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Pressure too High

RyanC
RyanC Member Posts: 38
I've recently bought an old house (built in 1850) with a Burnham V-33 steam system.  I've been reading through a lot of the posts just trying to learn about steam (The last house used a heat pump.  Yeah, a heat pump in New England that was brilliant).  I see a lot of people talking about the systems running at 1-2psi?  When my boiler is running to heat the house the gauge on the front of the boiler typically reads 8-10psi and occasionally will hit 12psi.  Should that be like that?  Should that gauge only be reading 1-2psi? I do know for a fact the burner was faithfully serviced every year (it was my grandparents house) and no one has ever said anything about the system not working right.

Thanks!

-Ryan

Comments

  • Jamie Hall
    Jamie Hall Member Posts: 15,340
    One pipe, or two?

    Steam is amazingly forgiving -- sometimes!  I would be reasonably certain that it will work better -- and probably cheaper -- at a lower pressure.  I'd try scaling that pressurestat back to half a pound cut in, and a differential (additive) of a pound, and see what happened.  You can always dial it back up!



    The possible problem is that there might be a trap or vent somewhere that has just given up under the higher pressure, although if it is one pipe and radiator vents, while they don't work well at higher pressures, at least they don't (usually!) give up completely.  Ditto main vents -- I forget the maximum working pressure...
    Br. Jamie, osb
    Building superintendent/caretaker, 7200 sq. ft. historic house museum with dependencies in New England.
    Hoffman Equipped System (all original except boiler), Weil-Mclain 580, 2.75 gph Carlin, Vapourstat 0.5 -- 6.0 ounces per square inch
  • RyanC
    RyanC Member Posts: 38
    It's a one pipe

    It's a one pipe system.  As far as I can tell all of the radiator vents work.  I cannot for the life of me locate the main vent....
  • Jamie Hall
    Jamie Hall Member Posts: 15,340
    It's possible

    that there isn't a main vent.  Should be, of course, but there may not be.



    Try it at the lower pressure and see where we get to.
    Br. Jamie, osb
    Building superintendent/caretaker, 7200 sq. ft. historic house museum with dependencies in New England.
    Hoffman Equipped System (all original except boiler), Weil-Mclain 580, 2.75 gph Carlin, Vapourstat 0.5 -- 6.0 ounces per square inch
  • Gordo
    Gordo Member Posts: 754
    What Does Your Pressure Gauge Read

    When the boiler is not running?  If it is reading zero when off, you are running too high a steam pressure.  Most of the time, the radiators should heat and the house get warm with hardly any pressure showing at the gauge.  Really, truly, a 1/2 psi steam pressure, when the steam mains are properly vented, should be enough.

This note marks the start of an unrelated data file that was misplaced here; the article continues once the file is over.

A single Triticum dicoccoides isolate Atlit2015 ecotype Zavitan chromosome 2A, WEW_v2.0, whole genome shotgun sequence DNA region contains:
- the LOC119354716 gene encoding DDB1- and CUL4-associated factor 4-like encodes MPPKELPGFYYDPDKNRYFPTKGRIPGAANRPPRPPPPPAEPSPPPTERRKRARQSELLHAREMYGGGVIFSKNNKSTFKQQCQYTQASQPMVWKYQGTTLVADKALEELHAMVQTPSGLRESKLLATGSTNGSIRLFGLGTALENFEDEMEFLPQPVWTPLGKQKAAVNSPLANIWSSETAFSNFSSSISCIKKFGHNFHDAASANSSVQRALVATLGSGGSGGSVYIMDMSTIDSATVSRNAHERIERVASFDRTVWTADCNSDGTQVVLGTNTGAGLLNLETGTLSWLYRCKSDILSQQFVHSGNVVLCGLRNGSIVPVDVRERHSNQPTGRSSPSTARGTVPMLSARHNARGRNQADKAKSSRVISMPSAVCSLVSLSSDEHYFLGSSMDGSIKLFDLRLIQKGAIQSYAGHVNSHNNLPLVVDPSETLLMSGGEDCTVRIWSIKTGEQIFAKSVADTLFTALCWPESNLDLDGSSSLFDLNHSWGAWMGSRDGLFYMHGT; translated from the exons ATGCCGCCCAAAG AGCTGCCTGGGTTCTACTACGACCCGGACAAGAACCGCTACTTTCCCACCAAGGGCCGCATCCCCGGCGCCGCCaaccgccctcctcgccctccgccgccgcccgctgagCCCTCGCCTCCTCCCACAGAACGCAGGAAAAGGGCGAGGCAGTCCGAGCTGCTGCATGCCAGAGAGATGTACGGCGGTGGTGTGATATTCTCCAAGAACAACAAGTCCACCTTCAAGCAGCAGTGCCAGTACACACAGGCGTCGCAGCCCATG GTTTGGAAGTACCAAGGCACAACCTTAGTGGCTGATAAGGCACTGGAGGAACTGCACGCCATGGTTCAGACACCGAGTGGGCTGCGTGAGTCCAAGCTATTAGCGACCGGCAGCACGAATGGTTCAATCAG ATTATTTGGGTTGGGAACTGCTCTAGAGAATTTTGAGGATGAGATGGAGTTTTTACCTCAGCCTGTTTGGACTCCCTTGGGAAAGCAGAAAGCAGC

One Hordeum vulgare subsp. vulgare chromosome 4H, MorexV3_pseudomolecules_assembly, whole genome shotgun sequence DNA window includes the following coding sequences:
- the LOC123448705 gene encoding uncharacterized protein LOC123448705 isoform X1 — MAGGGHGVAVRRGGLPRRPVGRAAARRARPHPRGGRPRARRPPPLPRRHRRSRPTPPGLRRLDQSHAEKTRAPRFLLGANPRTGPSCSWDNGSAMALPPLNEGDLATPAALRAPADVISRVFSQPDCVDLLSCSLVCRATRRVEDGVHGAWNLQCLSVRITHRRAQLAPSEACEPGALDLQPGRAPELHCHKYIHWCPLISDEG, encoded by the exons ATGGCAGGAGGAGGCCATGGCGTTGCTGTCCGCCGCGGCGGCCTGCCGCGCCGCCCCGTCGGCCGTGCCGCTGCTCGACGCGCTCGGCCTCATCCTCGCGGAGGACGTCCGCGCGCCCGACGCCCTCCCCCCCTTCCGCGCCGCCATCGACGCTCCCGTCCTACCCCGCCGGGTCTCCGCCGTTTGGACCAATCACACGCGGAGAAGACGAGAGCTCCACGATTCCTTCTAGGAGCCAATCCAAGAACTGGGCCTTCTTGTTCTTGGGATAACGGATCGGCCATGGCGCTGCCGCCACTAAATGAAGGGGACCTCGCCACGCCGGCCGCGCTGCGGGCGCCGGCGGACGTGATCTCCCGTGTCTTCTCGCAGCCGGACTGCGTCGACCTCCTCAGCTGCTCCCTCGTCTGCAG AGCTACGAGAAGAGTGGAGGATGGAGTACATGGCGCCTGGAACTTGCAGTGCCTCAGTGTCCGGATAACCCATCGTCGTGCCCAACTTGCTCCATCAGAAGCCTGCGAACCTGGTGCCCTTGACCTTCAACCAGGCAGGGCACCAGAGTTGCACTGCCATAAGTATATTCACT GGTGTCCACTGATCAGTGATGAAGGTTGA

All Steamed Up, Inc.
    "Reducing our country's energy consumption, one system at a time"
    Steam, Vapor & Hot-Water Heating Specialists
    Oil & Gas Burner Service
    Baltimore, MD (USA) and consulting anywhere.
    https://heatinghelp.com/find-a-contractor/detail/all-steamed-up-inc
  • RyanC
    RyanC Member Posts: 38
    When the boiler is not running

    the gauge generally reads zero.  Sometimes when it is running for domestic hot water it will go up to 1 or 2psi.
  • Steamhead
    Steamhead Member Posts: 14,324
    That's too much pressure

    time to have a Steam Man look at it. Try the Find a Professional page of this site. 
    All Steamed Up, Inc.
    "Reducing our country's energy consumption, one system at a time"
    Steam, Vapor & Hot-Water Heating Specialists
    Oil & Gas Burner Service
    Baltimore, MD (USA) and consulting anywhere.
    https://heatinghelp.com/find-a-contractor/detail/all-steamed-up-inc
  • Durafoil
    Durafoil Member Posts: 2
    Is your gauge attached directly to boiler?

    I have seen this before, 30 psi gauge attached directly to the boiler and it was actually reading the water spalshed into the gauge. Either ignor it and check the pressure on a low pressure gauge high up with your pressuretrol or try to get the 30 psi gauge out and up it as much as possible with a pigtail

    On the other hand, you might have a dirty boiler and jumpy waterline.

    I am no pipe fitter/plumber just happend to be a home owner went through 4 steamers in two house and a few friend's boilers as well. It always distress me how cheap the boiler manufacters are and how bad the inatll can be.
  • RyanC
    RyanC Member Posts: 38
    Does the pipe going to the pressuretrol need to be cleaned?

    There is a curved pipe going from the front of the boiler into the pressuretrol.  Is that what people call the pigtail?  Could that just be gunked up? Can I drain the boiler and take that off to clean it? I took the cover off the pressuretrol and the switch will move nothing in there seems to be jammed (I was able to move it with a screwdriver.  I cut the power at the breaker first).
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